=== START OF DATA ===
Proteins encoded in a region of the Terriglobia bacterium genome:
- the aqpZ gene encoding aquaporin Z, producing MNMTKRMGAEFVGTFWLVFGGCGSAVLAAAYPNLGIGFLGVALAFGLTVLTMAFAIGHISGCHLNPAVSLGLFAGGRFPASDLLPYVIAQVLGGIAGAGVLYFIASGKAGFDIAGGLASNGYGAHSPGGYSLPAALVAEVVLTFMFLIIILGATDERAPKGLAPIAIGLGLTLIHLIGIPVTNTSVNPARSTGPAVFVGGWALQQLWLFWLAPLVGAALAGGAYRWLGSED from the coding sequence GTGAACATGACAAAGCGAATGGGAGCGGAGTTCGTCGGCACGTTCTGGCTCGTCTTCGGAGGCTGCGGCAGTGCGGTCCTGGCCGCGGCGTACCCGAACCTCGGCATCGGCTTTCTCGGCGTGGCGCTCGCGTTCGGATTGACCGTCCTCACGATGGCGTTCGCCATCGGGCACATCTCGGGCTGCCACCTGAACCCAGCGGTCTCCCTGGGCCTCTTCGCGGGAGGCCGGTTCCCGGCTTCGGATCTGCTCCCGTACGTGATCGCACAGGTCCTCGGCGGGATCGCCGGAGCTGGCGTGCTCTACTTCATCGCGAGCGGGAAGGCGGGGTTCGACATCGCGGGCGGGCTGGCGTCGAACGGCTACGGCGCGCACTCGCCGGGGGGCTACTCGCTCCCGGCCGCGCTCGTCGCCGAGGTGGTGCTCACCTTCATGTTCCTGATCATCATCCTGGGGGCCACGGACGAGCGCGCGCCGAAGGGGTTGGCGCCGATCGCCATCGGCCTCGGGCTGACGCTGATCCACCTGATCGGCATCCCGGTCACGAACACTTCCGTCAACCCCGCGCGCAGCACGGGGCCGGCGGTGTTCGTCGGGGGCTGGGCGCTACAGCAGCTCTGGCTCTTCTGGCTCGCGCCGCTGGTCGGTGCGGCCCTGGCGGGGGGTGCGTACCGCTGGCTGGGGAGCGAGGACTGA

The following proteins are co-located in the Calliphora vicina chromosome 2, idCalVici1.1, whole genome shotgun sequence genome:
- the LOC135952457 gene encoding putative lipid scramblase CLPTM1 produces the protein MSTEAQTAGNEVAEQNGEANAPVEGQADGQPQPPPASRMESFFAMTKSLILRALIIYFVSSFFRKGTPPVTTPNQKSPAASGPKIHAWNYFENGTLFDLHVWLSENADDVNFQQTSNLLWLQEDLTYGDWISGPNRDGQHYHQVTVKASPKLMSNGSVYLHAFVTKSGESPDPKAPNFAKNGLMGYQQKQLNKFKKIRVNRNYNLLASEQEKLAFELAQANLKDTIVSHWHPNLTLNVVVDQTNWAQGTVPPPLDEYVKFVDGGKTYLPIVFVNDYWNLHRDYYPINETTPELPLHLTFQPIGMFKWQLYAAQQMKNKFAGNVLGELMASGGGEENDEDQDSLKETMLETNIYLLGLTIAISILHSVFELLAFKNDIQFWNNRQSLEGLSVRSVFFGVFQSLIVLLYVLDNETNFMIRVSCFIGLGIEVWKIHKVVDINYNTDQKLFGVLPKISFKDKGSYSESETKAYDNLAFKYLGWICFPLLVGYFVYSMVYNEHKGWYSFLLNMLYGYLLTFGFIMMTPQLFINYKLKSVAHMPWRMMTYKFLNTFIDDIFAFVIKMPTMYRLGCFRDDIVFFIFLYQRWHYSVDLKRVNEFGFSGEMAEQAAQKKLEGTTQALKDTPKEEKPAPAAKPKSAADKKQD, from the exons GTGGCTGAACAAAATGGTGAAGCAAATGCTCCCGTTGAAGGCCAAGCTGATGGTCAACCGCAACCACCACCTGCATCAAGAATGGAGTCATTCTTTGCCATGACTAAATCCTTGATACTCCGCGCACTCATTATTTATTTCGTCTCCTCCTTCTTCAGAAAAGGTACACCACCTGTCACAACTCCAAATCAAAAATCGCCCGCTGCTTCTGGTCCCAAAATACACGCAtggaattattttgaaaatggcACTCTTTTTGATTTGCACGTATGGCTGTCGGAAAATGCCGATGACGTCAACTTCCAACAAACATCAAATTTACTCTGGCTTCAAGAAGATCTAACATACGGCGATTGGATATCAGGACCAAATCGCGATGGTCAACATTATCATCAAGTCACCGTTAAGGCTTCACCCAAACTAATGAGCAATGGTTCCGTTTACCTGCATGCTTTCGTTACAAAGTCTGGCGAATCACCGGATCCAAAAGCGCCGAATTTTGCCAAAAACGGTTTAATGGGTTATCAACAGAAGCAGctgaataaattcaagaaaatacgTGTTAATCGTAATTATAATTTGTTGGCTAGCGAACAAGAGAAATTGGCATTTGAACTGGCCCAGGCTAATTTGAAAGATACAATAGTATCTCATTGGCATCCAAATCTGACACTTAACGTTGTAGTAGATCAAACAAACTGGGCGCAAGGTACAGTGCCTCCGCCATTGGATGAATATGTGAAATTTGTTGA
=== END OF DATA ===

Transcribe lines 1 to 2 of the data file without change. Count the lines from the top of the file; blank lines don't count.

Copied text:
Proteins encoded in a region of the Terriglobia bacterium genome:
- the aqpZ gene encoding aquaporin Z, producing MNMTKRMGAEFVGTFWLVFGGCGSAVLAAAYPNLGIGFLGVALAFGLTVLTMAFAIGHISGCHLNPAVSLGLFAGGRFPASDLLPYVIAQVLGGIAGAGVLYFIASGKAGFDIAGGLASNGYGAHSPGGYSLPAALVAEVVLTFMFLIIILGATDERAPKGLAPIAIGLGLTLIHLIGIPVTNTSVNPARSTGPAVFVGGWALQQLWLFWLAPLVGAALAGGAYRWLGSED from the coding sequence GTGAACATGACAAAGCGAATGGGAGCGGAGTTCGTCGGCACGTTCTGGCTCGTCTTCGGAGGCTGCGGCAGTGCGGTCCTGGCCGCGGCGTACCCGAACCTCGGCATCGGCTTTCTCGGCGTGGCGCTCGCGTTCGGATTGACCGTCCTCACGATGGCGTTCGCCATCGGGCACATCTCGGGCTGCCACCTGAACCCAGCGGTCTCCCTGGGCCTCTTCGCGGGAGGCCGGTTCCCGGCTTCGGATCTGCTCCCGTACGTGATCGCACAGGTCCTCGGCGGGATCGCCGGAGCTGGCGTGCTCTACTTCATCGCGAGCGGGAAGGCGGGGTTCGACATCGCGGGCGGGCTGGCGTCGAACGGCTACGGCGCGCACTCGCCGGGGGGCTACTCGCTCCCGGCCGCGCTCGTCGCCGAGGTGGTGCTCACCTTCATGTTCCTGATCATCATCCTGGGGGCCACGGACGAGCGCGCGCCGAAGGGGTTGGCGCCGATCGCCATCGGCCTCGGGCTGACGCTGATCCACCTGATCGGCATCCCGGTCACGAACACTTCCGTCAACCCCGCGCGCAGCACGGGGCCGGCGGTGTTCGTCGGGGGCTGGGCGCTACAGCAGCTCTGGCTCTTCTGGCTCGCGCCGCTGGTCGGTGCGGCCCTGGCGGGGGGTGCGTACCGCTGGCTGGGGAGCGAGGACTGA